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Saturday, July 31, 2010

This Summer Is Brought To You By The Letter "F"

For my last week of professional vacation I took off for the Sunshine Coast.  Originally planning to spend July and August house-sitting up there, I revised my vacation plans and invited myself up to Auntie Nadine and Uncle Owen's summer house on Keat's Island. And, because I'm practically a professional at vacationing now, I went into this one with gusto, soak up every last moment and ray of sunshine.

Food:  When visiting Auntie Nadine, one thing is for sure: you will eat. And not just any ole food, but tastebud tantilizing morsels of goodness. I'm just going to go ahead and rub it in.  Watch out, you're gonna start salivating.  It could get messy.     

Crab caught 100 yrds off the dock, sockeye salmon caught off of Port Alberny, Wild Rice Blueberry Salad.

BBQed corn on the cob

Garlic butter for dipping crab

Beef burgers and Brawts from Bavarian Sausage House

Cherry and Bleu Cheese Napa Cabbage Slaw (a la Joe Springrose style)

Gluten-free, dairy-free chocolate chip cookie from the hippie bakery in Robert's Creek

Family & Friends: My Aunt and Uncle really are some of the greatest people I know.  I love their relationship and who they are as individuals. When I grow up I want to be just like them.  And, like bees to honey, great people attract other great people.  For the weekend they had long time friends to the island making for a full house hold of laughter and conversation.

Uncle O serendades after sundown

Auntie Nadine and left-leaning baby Gracie

Master Griller Mike at the BBQ, which is strategically placed with the most 
advantageous view. That's genius.

Mary, Liz, Mike, Owen, Nadine, Russ. Some of them have been friend for over 40 years. 

Auntie Nadine and her beautiful niece

Fireworks:  It happened to be Sea Cavalcade weekend which is a weekend of boating festivities, parades, and such.  Gibsons, the mainland town across the way from Keat's Island hosts the whole shindig, kicking off the first night with a show of fireworks.  They first start by blowing up a boat (for poops and smiles, Idon'tknow?) and then follow that show by a surprising quality fireworks display.  A group of 10.5 of us gathered on the dock, doused in bug spray and waited for the evening to turn dark.  I propped up my feet on a chaise lounge chair and watched the spectacle. Rough life, I know.  For someone who doesn't particularly rank fireworks high on the list of thing I enjoy, they did a bang up job.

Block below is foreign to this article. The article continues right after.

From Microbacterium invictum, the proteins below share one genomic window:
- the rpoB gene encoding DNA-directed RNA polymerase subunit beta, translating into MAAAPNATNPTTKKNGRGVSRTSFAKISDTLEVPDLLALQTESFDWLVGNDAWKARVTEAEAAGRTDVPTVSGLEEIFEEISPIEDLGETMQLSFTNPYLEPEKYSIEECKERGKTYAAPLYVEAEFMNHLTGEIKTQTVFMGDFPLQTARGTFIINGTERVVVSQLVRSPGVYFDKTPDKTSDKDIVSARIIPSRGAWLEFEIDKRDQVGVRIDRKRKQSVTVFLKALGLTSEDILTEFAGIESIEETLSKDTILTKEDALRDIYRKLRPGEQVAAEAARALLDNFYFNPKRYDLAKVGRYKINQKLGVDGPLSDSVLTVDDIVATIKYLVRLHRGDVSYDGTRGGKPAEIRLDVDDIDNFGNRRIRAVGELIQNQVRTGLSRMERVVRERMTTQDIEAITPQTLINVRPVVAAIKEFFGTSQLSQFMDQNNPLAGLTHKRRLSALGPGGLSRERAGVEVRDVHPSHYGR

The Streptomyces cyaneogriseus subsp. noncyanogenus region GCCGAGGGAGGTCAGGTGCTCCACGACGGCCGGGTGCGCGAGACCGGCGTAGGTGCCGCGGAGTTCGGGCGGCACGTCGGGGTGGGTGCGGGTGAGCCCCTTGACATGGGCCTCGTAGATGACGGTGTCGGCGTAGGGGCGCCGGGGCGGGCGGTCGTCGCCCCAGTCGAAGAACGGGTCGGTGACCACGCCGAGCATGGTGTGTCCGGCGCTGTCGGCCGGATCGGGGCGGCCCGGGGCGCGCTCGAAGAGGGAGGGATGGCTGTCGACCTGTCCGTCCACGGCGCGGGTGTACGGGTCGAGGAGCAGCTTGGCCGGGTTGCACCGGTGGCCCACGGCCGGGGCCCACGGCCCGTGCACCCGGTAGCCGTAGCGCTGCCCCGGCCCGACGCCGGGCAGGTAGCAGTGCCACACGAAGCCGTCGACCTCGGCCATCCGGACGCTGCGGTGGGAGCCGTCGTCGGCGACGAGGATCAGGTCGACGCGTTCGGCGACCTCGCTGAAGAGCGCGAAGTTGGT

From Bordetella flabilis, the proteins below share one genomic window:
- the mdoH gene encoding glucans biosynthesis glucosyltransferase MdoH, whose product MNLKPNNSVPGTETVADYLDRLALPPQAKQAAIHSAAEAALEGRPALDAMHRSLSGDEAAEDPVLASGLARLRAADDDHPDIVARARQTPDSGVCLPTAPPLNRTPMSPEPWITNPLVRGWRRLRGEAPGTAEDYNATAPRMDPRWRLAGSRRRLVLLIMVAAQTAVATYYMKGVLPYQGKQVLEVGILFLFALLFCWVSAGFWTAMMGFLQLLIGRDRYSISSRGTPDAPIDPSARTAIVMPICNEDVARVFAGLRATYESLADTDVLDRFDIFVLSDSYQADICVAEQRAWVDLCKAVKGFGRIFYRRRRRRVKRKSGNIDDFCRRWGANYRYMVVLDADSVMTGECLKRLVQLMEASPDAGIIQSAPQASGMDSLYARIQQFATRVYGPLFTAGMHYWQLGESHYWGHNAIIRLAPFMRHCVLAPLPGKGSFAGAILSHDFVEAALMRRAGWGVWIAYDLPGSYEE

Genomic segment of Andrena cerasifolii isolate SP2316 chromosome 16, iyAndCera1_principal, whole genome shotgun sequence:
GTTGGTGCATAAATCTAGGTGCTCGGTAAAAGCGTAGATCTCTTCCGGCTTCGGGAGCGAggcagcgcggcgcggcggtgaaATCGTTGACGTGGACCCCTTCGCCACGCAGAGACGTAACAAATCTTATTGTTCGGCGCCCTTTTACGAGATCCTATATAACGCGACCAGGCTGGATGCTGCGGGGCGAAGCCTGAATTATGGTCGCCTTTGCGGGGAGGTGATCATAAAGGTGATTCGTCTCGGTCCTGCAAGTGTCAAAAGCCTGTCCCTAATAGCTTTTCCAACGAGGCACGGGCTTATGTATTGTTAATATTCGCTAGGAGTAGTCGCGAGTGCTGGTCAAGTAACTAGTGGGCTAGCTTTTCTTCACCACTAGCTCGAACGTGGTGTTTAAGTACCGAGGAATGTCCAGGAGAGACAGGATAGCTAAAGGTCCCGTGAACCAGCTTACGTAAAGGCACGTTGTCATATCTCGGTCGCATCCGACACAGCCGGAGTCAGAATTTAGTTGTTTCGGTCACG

Fun:  Each morning I would get up and go for a run along the trail out to Salmon Rock.  Turns out, trail running is, well, hard. Up hill, down hill, rocks, roots, and alike make for an uneven path, and for someone as uncoordinated as myself, particularly challenging. It's all worth it when you get to the end the view opens up to a beautiful island landscape with nothing but ocean and sun. 

After the morning run and breakfast, I'd put on a swimsuit and eagerly await for the sun to hit the dock, usually around 12:30ish. Once the sun hit the dock, we'd head down and settle into our respective chairs to read and soak up the sun. When it got too hot, we'd jump in the ocean for a swim and a rapid cool down.  Then repeat, only to get up to get lunch and drinks.  I read To Kill A Mockingbird which was absolutely stellar and I briefly toyed with the idea of naming my first son Atticus. He's claimed the spot of my new favorite male character in literary fiction.  But I digress. Uncle Owen gave me my first boating lesson in Jer's boat, which I found myself a big fan of the throttle (no surprise there), but not so comfortable with the pounding waves on that particularly blustery day. Really all it did was make me want a boat more and more friends with boats.     

Efffffffff me:  

Try as I might to maintain a level of grace, this trip put those notions to the test.  But true to form, I have returned with, not one, but TWO stories capturing grace, or lack thereof.  Allow me:

1.) When the tide is up you can walk right off the dock to a set of stairs and straight into the ocean.  Now, we all know the best way to get into the water is just to go for it rather than doing the beach ballet.  So I decided it take a dive and made a gross error in judgement. Head first, I dove in only pulling up of the downward motion soon enough to scrape my body along the bottom of the barnacle encrusted rocks below.  My tummy grazed first, followed by the tops of my thighs, and then the tops of my feet. The chill of the water arrested the initial pain, but once I stepped foot out of the water the wind stung the scrapes and sucked the breath from my lungs.  Not knowing the extent of the damage I look down to discover the bloody mess.  From belly button to pelvic bone, a nice size bruise/puncture on the right thigh, a left shin that looked like it was pummeled by a meat cleaver, and the tops of my feet looked like a scratching post for a cat. I dove into the shallow end of the ocean and lost.  After excusing myself to go upstairs, I winced, moaned, and bandage myself up.  Nadine came up to see to that I was ok and in the most empathetic way she was made sure I was ok and then reminded me what a wuss I was.  It's true, I am a wuss, but for once, I thought the wincing and moaning for this round was deserved. While I was assured I looked graceful going in, it really doesn't matter when you hit the bottom. Note to self: Pull up before going too deep.